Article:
Manju and Sunil Mahajan are regretting the decision to convert their Rs1.35 lakh investment in the erstwhile Unit Trust of India’s Children Gift Growth Fund into the 6.6% tax-free Assured Returns Scheme bonds.
At a time when commercial banks are offering interest rates as high as 9-10% on fixed deposits, and stock markets have been returning even more for the past four years, the Mahajans are earning just 6.6% on their investment. Since the interest is paid every six months, the annual yield on their investment is marginally higher, but that’s small comfort for them, and for investors like them.
To make matters worse, over the past few weeks, the price of these five-year bonds, which are traded on the National Stock Exchange, has fallen below their par value of Rs100. ARS bonds, bearing the tax-free interest rate of 6.6%, and US-64 bonds offering tax-free interest rate of 6.75%, were trading at Rs96.55 and Rs99.32, respectively, on Wednesday.
While prices of the US-64 bonds have gone as high as Rs125 since they started trading in May 2003 is Rs125. The highest level that the ARS bond, which has seen since it began trading in May 2004, is Rs117.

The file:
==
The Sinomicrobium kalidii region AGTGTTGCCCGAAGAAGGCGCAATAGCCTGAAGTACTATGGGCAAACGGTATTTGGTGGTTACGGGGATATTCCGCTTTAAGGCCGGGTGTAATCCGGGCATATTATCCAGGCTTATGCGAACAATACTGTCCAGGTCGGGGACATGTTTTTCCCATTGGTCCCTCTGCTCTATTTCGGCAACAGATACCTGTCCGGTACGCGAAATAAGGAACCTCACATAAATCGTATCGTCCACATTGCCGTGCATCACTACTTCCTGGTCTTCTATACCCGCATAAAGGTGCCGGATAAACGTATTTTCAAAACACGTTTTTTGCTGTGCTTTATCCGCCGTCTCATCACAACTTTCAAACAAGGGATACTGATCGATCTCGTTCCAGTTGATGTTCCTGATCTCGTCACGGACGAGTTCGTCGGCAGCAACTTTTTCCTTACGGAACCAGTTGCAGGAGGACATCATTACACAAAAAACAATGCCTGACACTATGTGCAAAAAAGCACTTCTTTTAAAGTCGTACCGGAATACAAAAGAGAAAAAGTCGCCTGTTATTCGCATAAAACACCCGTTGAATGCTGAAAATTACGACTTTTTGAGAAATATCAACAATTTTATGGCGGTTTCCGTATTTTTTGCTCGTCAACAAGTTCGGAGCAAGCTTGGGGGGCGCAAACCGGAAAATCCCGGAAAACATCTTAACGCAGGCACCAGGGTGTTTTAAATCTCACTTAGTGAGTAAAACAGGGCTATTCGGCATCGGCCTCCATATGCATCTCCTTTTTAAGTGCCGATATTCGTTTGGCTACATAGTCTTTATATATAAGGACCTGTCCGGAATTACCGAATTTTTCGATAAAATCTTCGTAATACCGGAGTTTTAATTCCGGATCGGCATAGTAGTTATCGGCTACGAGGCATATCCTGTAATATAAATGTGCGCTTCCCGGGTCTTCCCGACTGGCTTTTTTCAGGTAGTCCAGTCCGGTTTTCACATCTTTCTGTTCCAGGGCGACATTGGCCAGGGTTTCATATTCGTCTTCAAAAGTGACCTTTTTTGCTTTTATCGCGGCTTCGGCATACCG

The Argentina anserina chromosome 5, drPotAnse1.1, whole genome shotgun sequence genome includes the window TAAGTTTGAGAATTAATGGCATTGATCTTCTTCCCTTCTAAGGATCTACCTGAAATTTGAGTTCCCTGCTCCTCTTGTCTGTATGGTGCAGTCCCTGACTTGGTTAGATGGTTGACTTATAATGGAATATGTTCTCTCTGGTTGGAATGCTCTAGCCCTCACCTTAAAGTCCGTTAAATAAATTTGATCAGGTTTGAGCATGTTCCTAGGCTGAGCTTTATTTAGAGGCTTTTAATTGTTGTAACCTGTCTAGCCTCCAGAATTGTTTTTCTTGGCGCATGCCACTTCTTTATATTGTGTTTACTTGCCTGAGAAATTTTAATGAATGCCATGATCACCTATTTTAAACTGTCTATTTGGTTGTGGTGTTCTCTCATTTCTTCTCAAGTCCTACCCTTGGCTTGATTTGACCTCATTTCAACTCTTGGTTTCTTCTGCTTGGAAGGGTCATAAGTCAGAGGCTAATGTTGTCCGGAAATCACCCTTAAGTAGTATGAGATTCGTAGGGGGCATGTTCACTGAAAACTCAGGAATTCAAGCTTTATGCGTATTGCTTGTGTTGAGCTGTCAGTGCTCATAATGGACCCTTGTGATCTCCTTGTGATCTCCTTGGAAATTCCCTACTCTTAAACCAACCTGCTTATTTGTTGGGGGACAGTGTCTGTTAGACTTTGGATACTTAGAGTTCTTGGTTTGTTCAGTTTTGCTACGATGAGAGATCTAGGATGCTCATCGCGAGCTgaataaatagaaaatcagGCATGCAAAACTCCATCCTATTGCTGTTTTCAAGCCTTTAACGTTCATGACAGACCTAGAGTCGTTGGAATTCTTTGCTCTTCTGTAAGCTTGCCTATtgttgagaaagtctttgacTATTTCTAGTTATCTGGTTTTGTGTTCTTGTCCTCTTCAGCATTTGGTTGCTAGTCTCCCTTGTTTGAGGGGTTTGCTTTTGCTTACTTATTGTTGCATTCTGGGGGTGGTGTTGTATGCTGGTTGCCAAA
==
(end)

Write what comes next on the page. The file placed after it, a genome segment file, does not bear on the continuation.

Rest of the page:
With the rise in interest rates, the market price of these bonds has come down sharply. (There is an inverse relationship between interest rates and the price of debt instruments; when rates fall, the price goes up and vice versa). Today, any investor who wants to exit these bonds will have to book a loss as these bonds were issued at the face value.
Considering UTI’s reach in the hinterland, it is possible that investors in far-flung areas are not even aware that these bonds can be bought or sold at an exchange.
In 2003, as a part of the restructuring at UTI, investors in assured returns schemes such as the Children Gift Growth Fund and the organization’s flagship scheme Unit Scheme-64 were offered two options: They could either redeem their units for cash or they could switch over to these bonds. Several investors opted out but many chose the bond option. Close to Rs8,500 crore worth of US-64 bonds and Rs6,000 crore of ARS bonds were issued, indicating that a large proportion of investors opted for the bonds instead of settling for cash through redemption.
The government had also extended its guarantee (in effect, promising to pay the 6.6% or 6.75% returns in case the Unit Trust couldn’t do so) to these instruments to make them attractive to the investing community.
“At the time, banks were offering around 5-50% on long term deposits and hence we thought that opting for bonds was the most sensible thing to do,” said Manju Mahajan.